W200bk – Kaylee McKeown Goes Back-To-Back Titles Ahead Of Masse As Seebohm Bows Out With A Bronze

2021-07-31 Reading Time: 4 minutes
Kaylee McKeown, of Australia, celebrates by blowing the smoke off the gun after hitting her second target for the Olympic backstroke double - by Patrick B. Kraemer

Tokyo 2020 Olympic Games, Women’s 200m backstrokeKaylee McKeown gold, Emily Seebohm bronze and hard to imagine that those are only the second and third medals for Australia in this event since American Pokey Watson became the first champion when the 200m was added to the program in 1968.

All three Australian medallists were in the building today, two in the water – McKeown on 2:04.68, Seebohm on 2:06.17 – and the other, Nicole Livingstone, who claimed bronze at Barcelona 1992, was up in the stands in a commentary box broadcasting news that her club had just tripled in size.

Kylie Masse – two silvers in the 100 and 200m backstroke

Canadian Kylie Masse divided the Australians to add a second silver to Canada’s tally in 2:05.42 after second place in the 100m behind the same opponent.

McKeown’s win, carved out in a home-length battle with Masse, left Missy Franklin’s 2012 Olympic record of 2:04.06 to fight another day at Paris 2024. Seebohm won’t be there. Sobbing with joy and relief, she told reporters here in Tokyo that she would be going out on this Tokyo Olympian Height, her illustrious career done at 56 podium places for Australia since she claimed her first big crown, Olympic gold as a member of the winning 4x100m medley quartet at Beijing 2008. Her Games account closes at 2 gold, 3 silver and the bronze she won today to complete the set.

In a stroke-for-stroke scramble for the wall, Americans Rhyan White and Phoebe Bacon got locked out, on 2:06.39 and 2:06.40, the USA beyond the medals for the first time since 2004.

Masse set the pace throughout, turning in 29.30, 1:00.74 and 1:32.92 before a 32.51 brought her home. As she tired, the Aussies stepped up, McKeown dropping a 31.08 for gold after turning in 29.39, 1:01.54 and 1:33.60.

Seebohm, in 5th at the last turn, followed a similar pattern: she clawed back a second on Masse with a 31.45 split, in the process edging past the Americans to grab the bronze.

Results in full

Kaylee McKeown of Australia – by Patrick B. Kraemer

McKeown is the backstroke queen of Tokyo: coached by Chris Mooney, she not only added the 200m to her 100m crown today but bagged a bronze with mates in the mixed medley relay behind Britain and China.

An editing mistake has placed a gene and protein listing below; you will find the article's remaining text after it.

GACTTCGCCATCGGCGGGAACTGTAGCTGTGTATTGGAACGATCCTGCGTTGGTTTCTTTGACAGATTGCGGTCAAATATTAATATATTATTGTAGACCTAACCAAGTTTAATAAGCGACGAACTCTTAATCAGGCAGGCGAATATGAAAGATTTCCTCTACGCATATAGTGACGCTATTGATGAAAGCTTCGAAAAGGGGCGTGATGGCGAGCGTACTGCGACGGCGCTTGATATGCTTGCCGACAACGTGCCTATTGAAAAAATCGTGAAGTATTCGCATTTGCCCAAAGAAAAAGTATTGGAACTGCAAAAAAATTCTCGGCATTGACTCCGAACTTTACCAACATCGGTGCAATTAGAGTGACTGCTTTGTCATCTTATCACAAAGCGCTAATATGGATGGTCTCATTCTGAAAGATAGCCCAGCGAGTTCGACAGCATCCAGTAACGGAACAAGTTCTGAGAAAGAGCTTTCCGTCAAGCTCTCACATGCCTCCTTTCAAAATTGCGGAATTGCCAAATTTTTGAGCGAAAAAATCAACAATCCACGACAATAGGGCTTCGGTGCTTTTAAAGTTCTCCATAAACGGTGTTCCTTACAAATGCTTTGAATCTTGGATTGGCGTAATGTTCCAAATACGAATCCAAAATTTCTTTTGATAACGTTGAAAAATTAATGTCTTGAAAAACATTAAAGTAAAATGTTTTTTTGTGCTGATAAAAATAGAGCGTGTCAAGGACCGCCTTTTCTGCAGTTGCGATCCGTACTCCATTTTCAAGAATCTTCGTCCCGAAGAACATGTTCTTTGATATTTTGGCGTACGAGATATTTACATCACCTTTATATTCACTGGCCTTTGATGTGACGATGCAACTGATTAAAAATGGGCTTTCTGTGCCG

The seventh woman and first Australian to claim the backstroke double, McKeown set a World record of 57.45 for victory in the 100m this week. The final today left American Regan Smith’s 2:03.35 global 200m standard intact in a final that went without the 2019 World champion who missed the cut in third place at Olympic trials last month.

McKeown, 20, is the younger sister of Taylor McKeown, breaststroke international for Australia. In August a year ago, their father, Sholto, died after a two-year battle with brain cancer. His daughter has a tattoo on her foot in his memory. It reads: “I’ll always be with you” … every kick and pull of the way today.

Kaylee McKeown’s family could not hold back their tears and excitement after the swimming ace delivered gold against what has been a tough 12 months.

Taylor McKeown told Channel 7 after her sister’s 100m victory: “That is so amazing. I don’t even have words! I can’t talk! I literally can’t talk. I’m so happy for her. She just looks so beautiful on TV as well. It was such grace. I just … I’m lost for words. I can’t talk! So rare for me.”

Their mother Sharon added: “Her daddy would be so proud. Hasn’t sunk in. So happy and excited. Can’t wait to give her a cuddle.” It had been a touch time for the family, she added, but that had made Kaylee’s success all the more meaningful.

“It’s been pretty tough,” she said. “You know, COVID’s probably been a bit of a blessing and Kaylee’s been able to focus and fly under the radar. She’s done a great job. It’s been great. She knows Dad is watching over her.”

Kaylee McKeown, who this time last year was helping nurse her 53-year-old father, said the past year had made her stronger. She told Channel 7:

“It’s not necessarily what I’ve been through – everyone has a journey of their own – it just happens mine has been a really tough one. I wouldn’t have it any other way because I don’t think I’d be where I am today without all that happening.”

Kaylee McKeown – on target – by Patrick B. Kraemer

McKeown dedicated her 100m gold medal to her dad with the words: “I hope you’re proud and I keep doing you proud.”

Meanwhile, Seebohm’s tears tugged on Australia’s heartstrings. Speaking to Channel 7 after battle, Seebohm, the 2015 double World champion who backed up in 2017 when she retained the 200m crown, broke down when she tried to find the words to express how she was feeling:

“It’s so amazing, I never thought this was going to happen again. I just feel so lucky. I’m not a crier normally, I’m not a crier at all. I’m just so proud. The team has done so well and it’s an absolute dream to be on this team and I’m so grateful for all the times I’ve been on the Australian swim team. Honestly, it’s been the favourite thing of my entire career to be on this team. I feel a bit like wine, it gets better as it ages. I feel like a bit of a fine wine at the moment.”

Emily Seebohm – photo – (L-R) Olympic champion Kaylee McKeown of Australia and teammate Emily Seebohm beyond battle that kept the Dolphins leaping – by Patrick B. Kraemer
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